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Proposed law to tax tech giants may backfire

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Proposed law to tax tech giants may backfire

It is highly believed the proposed law to tax e-commerce or technological giants may have serious repercussions for countries like Botswana.

On the 30th of September, the African Tax Administration Forum (ATAF), of which Botswana is a member, released a roadmap of taxing tech giants titled ‘Suggested Approach to Drafting Digital Services Tax Legislation’.

The proposal comes at a time when ATAF is concerned that companies such as Alibaba, Amazon, Google, and Netflix among others derive revenue from Africa without paying a single thebe in taxes as they do not need offices wherever their clients are.

A tax expert at Aupracon Tax Specialists, Jonathan Hore, says such a move though important, it may have serious consequences for a continent like Africa.

“Considering that Africa is not technologically advanced as other parts of the world, the tech giants may simply switch-off each country which enacts such legislation to avoid being subjected to tax,” explained Hore.

Further, Hore is of the view that the tax could worsen bilateral relations between the countries in which the tech giants are headquartered and each African country which seeks to tax the online services.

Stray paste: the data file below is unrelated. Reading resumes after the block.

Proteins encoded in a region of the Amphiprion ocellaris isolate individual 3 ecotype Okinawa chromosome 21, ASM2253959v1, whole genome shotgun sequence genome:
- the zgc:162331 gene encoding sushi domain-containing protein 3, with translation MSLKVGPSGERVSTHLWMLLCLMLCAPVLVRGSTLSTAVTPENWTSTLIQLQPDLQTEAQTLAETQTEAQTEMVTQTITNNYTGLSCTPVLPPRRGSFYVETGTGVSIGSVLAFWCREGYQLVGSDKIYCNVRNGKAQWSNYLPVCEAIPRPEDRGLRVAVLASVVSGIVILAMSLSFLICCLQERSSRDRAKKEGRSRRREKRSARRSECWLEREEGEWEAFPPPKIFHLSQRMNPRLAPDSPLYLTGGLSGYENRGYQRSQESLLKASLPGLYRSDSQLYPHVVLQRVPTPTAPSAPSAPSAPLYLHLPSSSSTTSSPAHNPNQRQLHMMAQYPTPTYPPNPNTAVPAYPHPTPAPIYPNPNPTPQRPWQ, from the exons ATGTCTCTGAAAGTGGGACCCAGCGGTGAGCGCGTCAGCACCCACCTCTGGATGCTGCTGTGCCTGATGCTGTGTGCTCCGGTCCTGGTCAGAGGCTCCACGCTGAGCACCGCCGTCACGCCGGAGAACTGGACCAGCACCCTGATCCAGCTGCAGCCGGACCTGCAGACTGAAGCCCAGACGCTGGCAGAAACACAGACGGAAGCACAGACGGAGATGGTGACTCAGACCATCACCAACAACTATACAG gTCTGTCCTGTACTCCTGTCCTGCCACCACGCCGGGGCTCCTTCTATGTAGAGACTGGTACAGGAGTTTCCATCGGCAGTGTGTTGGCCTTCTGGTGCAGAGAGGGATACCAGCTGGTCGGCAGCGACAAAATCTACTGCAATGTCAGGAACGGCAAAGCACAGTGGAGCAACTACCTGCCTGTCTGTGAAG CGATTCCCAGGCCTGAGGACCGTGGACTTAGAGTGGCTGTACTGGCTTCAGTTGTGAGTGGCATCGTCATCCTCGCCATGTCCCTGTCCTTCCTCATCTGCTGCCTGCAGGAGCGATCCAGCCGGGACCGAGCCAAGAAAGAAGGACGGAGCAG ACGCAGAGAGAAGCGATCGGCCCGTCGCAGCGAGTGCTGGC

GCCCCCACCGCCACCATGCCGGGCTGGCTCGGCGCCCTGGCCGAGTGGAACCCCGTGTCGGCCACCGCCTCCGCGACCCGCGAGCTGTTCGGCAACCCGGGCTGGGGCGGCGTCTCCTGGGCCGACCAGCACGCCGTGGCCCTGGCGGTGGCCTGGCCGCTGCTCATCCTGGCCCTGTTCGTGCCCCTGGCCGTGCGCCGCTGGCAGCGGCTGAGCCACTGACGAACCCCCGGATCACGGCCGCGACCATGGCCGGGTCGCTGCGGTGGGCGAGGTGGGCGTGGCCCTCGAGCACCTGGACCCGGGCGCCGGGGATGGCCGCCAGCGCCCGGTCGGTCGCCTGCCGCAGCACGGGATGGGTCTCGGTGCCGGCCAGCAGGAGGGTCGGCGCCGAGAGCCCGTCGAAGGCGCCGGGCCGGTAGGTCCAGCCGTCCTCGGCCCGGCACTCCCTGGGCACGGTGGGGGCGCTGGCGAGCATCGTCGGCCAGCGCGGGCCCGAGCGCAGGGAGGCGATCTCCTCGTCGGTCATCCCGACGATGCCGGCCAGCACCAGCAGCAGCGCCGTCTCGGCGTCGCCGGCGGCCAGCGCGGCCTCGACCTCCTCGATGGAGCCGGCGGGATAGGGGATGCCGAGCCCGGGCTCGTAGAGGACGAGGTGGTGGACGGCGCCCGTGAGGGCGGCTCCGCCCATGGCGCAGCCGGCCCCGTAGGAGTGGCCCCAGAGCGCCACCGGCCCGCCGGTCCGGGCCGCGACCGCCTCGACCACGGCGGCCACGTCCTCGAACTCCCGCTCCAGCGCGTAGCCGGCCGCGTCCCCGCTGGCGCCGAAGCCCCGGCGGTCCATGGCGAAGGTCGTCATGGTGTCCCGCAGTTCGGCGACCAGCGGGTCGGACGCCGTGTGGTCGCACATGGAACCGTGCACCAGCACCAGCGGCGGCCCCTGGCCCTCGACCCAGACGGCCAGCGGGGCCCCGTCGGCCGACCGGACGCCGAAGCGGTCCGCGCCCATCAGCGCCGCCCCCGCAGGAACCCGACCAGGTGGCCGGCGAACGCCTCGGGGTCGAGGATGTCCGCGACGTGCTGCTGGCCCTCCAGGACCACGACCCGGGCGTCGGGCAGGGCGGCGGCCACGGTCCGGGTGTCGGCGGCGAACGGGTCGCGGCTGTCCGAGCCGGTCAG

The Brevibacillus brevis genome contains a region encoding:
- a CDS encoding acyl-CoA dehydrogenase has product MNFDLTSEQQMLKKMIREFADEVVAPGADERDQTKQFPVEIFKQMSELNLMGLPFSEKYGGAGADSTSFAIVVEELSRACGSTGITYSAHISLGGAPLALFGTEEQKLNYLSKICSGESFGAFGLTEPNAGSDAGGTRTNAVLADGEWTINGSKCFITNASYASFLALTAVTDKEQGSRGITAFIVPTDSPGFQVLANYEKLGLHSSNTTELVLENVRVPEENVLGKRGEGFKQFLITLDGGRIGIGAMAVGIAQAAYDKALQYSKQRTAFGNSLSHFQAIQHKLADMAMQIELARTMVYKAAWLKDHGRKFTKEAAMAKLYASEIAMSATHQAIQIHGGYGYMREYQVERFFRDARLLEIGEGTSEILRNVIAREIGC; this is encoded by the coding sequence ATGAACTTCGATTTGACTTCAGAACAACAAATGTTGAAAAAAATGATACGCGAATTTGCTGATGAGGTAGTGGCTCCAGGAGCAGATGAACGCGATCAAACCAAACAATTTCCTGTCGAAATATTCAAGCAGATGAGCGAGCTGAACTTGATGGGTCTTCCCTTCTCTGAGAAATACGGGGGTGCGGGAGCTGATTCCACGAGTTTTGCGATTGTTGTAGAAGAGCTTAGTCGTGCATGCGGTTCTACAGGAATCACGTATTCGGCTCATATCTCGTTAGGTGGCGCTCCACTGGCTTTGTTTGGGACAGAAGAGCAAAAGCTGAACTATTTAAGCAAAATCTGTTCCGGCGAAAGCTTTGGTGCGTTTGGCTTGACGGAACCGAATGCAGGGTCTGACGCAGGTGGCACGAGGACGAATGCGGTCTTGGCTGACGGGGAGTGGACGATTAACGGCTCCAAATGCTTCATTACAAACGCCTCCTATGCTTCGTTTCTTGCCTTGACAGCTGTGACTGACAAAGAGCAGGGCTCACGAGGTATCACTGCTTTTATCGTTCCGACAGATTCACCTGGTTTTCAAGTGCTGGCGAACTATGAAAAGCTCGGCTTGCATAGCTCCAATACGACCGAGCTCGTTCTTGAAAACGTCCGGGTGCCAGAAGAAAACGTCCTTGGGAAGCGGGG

He fears that the move could also trigger trade wars between Africa and the USA, China, and Europe where most of these companies are headquartered.

The Forum has proposed that a tax of between 1 percent and 3 percent of the annual revenue derived from member countries be subjected to a Digital Sales Tax.

This form of tax targets revenue streams such as online advertising, online gaming services, and services delivered through the online marketplace.

It is reported that countries such as Kenya and Nigeria have already enacted laws to collect the tax.

“There is a consensus that tech giants must be taxed on income which they generate from Botswana, in our case, even though they do not have offices here,” said Hore.

However, given the fact that their management, accounting records, and bank accounts are all outside Botswana, Hore said implementing the law may sound good but it may not yield the desired results.

He said the easier way of getting tax from these companies would be introducing withholding taxes on all the envisaged online services and requiring Botswana-based clients to deduct and pay the tax to Botswana Unified Revenue Services (BURS) before paying for the services.

“This is a more realistic option than legislating to tax persons who are outside the borders without access to their offices, books of accounts, bank accounts, and debtors,” he said.

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